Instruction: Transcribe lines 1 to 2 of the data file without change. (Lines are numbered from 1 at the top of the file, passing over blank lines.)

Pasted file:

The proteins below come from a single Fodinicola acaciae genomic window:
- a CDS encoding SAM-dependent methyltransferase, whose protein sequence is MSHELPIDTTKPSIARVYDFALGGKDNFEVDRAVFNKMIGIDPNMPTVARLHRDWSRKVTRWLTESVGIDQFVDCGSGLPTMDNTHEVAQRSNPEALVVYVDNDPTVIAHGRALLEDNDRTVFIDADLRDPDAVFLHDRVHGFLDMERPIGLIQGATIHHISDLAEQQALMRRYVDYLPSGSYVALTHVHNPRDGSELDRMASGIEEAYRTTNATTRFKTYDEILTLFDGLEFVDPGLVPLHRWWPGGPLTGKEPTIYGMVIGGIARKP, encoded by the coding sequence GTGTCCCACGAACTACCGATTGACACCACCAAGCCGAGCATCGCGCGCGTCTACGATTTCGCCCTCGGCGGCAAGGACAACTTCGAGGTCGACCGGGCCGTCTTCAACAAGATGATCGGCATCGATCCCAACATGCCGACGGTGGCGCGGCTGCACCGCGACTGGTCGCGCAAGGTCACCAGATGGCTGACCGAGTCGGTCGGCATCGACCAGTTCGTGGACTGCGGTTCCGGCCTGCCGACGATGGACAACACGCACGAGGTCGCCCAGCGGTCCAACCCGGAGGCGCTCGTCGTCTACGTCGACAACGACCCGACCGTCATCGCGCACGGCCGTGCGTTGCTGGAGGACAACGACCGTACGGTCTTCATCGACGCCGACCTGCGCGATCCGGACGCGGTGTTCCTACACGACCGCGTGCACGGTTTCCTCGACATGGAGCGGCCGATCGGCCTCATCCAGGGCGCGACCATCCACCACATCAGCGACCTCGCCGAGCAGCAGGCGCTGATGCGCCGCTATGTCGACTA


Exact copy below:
The proteins below come from a single Fodinicola acaciae genomic window:
- a CDS encoding SAM-dependent methyltransferase, whose protein sequence is MSHELPIDTTKPSIARVYDFALGGKDNFEVDRAVFNKMIGIDPNMPTVARLHRDWSRKVTRWLTESVGIDQFVDCGSGLPTMDNTHEVAQRSNPEALVVYVDNDPTVIAHGRALLEDNDRTVFIDADLRDPDAVFLHDRVHGFLDMERPIGLIQGATIHHISDLAEQQALMRRYVDYLPSGSYVALTHVHNPRDGSELDRMASGIEEAYRTTNATTRFKTYDEILTLFDGLEFVDPGLVPLHRWWPGGPLTGKEPTIYGMVIGGIARKP, encoded by the coding sequence GTGTCCCACGAACTACCGATTGACACCACCAAGCCGAGCATCGCGCGCGTCTACGATTTCGCCCTCGGCGGCAAGGACAACTTCGAGGTCGACCGGGCCGTCTTCAACAAGATGATCGGCATCGATCCCAACATGCCGACGGTGGCGCGGCTGCACCGCGACTGGTCGCGCAAGGTCACCAGATGGCTGACCGAGTCGGTCGGCATCGACCAGTTCGTGGACTGCGGTTCCGGCCTGCCGACGATGGACAACACGCACGAGGTCGCCCAGCGGTCCAACCCGGAGGCGCTCGTCGTCTACGTCGACAACGACCCGACCGTCATCGCGCACGGCCGTGCGTTGCTGGAGGACAACGACCGTACGGTCTTCATCGACGCCGACCTGCGCGATCCGGACGCGGTGTTCCTACACGACCGCGTGCACGGTTTCCTCGACATGGAGCGGCCGATCGGCCTCATCCAGGGCGCGACCATCCACCACATCAGCGACCTCGCCGAGCAGCAGGCGCTGATGCGCCGCTATGTCGACTA